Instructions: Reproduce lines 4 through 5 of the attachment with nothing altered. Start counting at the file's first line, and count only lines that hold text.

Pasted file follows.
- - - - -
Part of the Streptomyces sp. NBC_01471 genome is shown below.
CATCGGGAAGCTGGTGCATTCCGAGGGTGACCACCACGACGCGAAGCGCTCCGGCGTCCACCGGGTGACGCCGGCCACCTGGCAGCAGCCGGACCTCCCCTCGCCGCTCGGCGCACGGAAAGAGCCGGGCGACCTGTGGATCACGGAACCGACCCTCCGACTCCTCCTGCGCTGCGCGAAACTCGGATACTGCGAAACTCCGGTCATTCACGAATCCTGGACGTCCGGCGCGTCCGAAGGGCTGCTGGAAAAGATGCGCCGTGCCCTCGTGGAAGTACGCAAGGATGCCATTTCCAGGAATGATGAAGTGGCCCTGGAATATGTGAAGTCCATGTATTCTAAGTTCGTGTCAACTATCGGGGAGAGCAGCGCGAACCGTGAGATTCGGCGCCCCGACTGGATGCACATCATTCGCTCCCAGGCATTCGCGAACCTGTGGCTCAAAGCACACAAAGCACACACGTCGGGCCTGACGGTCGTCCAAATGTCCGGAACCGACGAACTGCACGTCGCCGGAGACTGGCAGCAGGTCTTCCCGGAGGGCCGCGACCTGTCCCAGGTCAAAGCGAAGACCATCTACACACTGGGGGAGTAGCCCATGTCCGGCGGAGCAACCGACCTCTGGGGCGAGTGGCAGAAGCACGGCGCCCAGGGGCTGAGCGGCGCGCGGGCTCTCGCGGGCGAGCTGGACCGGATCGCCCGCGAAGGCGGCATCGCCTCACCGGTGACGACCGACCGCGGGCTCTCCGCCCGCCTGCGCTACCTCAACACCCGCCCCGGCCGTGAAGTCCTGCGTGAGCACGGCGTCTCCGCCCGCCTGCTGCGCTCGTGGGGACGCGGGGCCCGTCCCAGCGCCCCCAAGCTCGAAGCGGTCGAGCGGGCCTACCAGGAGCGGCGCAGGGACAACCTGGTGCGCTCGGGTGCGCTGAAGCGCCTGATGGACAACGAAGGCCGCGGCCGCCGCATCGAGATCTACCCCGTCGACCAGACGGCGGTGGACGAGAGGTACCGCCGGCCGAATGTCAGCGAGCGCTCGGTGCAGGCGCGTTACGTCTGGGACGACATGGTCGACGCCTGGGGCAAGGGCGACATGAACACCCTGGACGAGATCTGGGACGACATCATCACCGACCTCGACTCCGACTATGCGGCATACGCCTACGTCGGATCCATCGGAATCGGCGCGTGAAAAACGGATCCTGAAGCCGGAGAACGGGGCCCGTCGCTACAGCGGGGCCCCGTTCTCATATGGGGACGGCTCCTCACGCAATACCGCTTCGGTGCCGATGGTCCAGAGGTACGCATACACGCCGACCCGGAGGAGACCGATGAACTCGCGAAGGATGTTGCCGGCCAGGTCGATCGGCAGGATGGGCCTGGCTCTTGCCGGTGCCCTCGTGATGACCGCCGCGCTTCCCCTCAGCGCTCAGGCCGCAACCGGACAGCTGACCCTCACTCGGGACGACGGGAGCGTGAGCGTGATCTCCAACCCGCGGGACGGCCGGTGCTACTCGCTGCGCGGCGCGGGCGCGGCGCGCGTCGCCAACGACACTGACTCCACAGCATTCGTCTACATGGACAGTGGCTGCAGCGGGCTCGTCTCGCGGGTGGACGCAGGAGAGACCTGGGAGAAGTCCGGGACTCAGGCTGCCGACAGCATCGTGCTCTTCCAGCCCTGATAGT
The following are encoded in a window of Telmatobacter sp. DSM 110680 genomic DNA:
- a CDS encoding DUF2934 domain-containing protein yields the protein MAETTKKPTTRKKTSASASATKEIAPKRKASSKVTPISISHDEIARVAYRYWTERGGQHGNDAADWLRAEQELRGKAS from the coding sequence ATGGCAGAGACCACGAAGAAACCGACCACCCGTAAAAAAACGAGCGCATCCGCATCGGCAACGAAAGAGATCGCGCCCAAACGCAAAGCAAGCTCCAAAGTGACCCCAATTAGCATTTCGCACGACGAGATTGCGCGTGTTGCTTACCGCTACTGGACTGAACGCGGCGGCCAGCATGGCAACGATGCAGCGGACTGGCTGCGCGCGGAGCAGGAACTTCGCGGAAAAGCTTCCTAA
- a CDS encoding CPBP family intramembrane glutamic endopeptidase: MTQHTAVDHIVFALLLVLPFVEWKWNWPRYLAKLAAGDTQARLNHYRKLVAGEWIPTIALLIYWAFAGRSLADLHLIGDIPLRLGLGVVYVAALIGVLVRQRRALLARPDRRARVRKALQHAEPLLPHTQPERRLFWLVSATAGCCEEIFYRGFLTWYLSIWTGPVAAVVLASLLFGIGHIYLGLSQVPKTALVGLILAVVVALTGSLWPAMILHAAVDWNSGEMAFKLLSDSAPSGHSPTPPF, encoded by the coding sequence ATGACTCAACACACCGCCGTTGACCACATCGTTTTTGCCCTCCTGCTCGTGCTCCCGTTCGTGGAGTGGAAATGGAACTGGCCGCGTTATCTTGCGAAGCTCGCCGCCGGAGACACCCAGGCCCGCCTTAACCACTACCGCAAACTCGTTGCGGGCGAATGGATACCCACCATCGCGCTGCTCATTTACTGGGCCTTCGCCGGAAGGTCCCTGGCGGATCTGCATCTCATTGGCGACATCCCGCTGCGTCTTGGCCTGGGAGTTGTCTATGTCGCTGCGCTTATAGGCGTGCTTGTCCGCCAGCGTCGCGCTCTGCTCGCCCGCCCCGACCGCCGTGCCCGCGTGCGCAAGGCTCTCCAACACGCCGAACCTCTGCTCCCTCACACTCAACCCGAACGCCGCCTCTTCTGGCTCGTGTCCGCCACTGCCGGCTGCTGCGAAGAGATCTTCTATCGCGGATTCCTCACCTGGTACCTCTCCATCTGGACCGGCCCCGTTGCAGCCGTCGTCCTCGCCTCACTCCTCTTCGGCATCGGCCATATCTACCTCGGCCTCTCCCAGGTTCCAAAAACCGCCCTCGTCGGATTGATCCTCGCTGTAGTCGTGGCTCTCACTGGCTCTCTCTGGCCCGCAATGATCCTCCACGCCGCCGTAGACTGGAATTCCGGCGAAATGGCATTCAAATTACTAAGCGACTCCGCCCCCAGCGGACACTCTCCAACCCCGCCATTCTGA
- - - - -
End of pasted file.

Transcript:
- a CDS encoding DUF2934 domain-containing protein yields the protein MAETTKKPTTRKKTSASASATKEIAPKRKASSKVTPISISHDEIARVAYRYWTERGGQHGNDAADWLRAEQELRGKAS from the coding sequence ATGGCAGAGACCACGAAGAAACCGACCACCCGTAAAAAAACGAGCGCATCCGCATCGGCAACGAAAGAGATCGCGCCCAAACGCAAAGCAAGCTCCAAAGTGACCCCAATTAGCATTTCGCACGACGAGATTGCGCGTGTTGCTTACCGCTACTGGACTGAACGCGGCGGCCAGCATGGCAACGATGCAGCGGACTGGCTGCGCGCGGAGCAGGAACTTCGCGGAAAAGCTTCCTAA
- a CDS encoding CPBP family intramembrane glutamic endopeptidase: MTQHTAVDHIVFALLLVLPFVEWKWNWPRYLAKLAAGDTQARLNHYRKLVAGEWIPTIALLIYWAFAGRSLADLHLIGDIPLRLGLGVVYVAALIGVLVRQRRALLARPDRRARVRKALQHAEPLLPHTQPERRLFWLVSATAGCCEEIFYRGFLTWYLSIWTGPVAAVVLASLLFGIGHIYLGLSQVPKTALVGLILAVVVALTGSLWPAMILHAAVDWNSGEMAFKLLSDSAPSGHSPTPPF, encoded by the coding sequence ATGACTCAACACACCGCCGTTGACCACATCGTTTTTGCCCTCCTGCTCGTGCTCCCGTTCGTGGAGTGGAAATGGAACTGGCCGCGTTATCTTGCGAAGCTCGCCGCCGGAGACACCCAGGCCCGCCTTAACCACTACCGCAAACTCGTTGCGGGCGAATGGATACCCACCATCGCGCTGCTCATTTACTGGGCCTTCGCCGGAAGGTCCCTGGCGGATCTGCATCTCATTGGCGACATCCCGCTGCGTCTTGGCCTGGGAGTTGTCTATGTCGCTGCGCTTATAGGCGTGCTTGTCCGCCAGCGTCGCGCTCTGCTCGCCCGCCCCGACCGCCGTGCCCGCGTGCGCAAGGCTCTCCAACACGCCGAACCTCTGCTCCCTCACACTCAACCCGAACGCCGCCTCTTCTGGCTCGTGTCCGCCACTGCCGGCTGCTGCGAAGAGATCTTCTATCGCGGATTCCTCACCTGGTACCTCTCCATCTGGACCGGCCCCGTTGCAGCCGTCGTCCTCGCCTCACTCCTCTTCGGCATCGGCCATATCTACCTCGGCCTCTCCCAGGTTCCAAAAACCGCCCTCGTCGGATTGATCCTCGCTGTAGTCGTGGCTCTCACTGGCTCTCTCTGGCCCGCAATGATCCTCCACGCCGCCGTAGACTGGAATTCCGGCGAAATGGCATTCAAATTACTAAGCGACTCCGCCCCCAGCGGACACTCTCCAACCCCGCCATTCTGA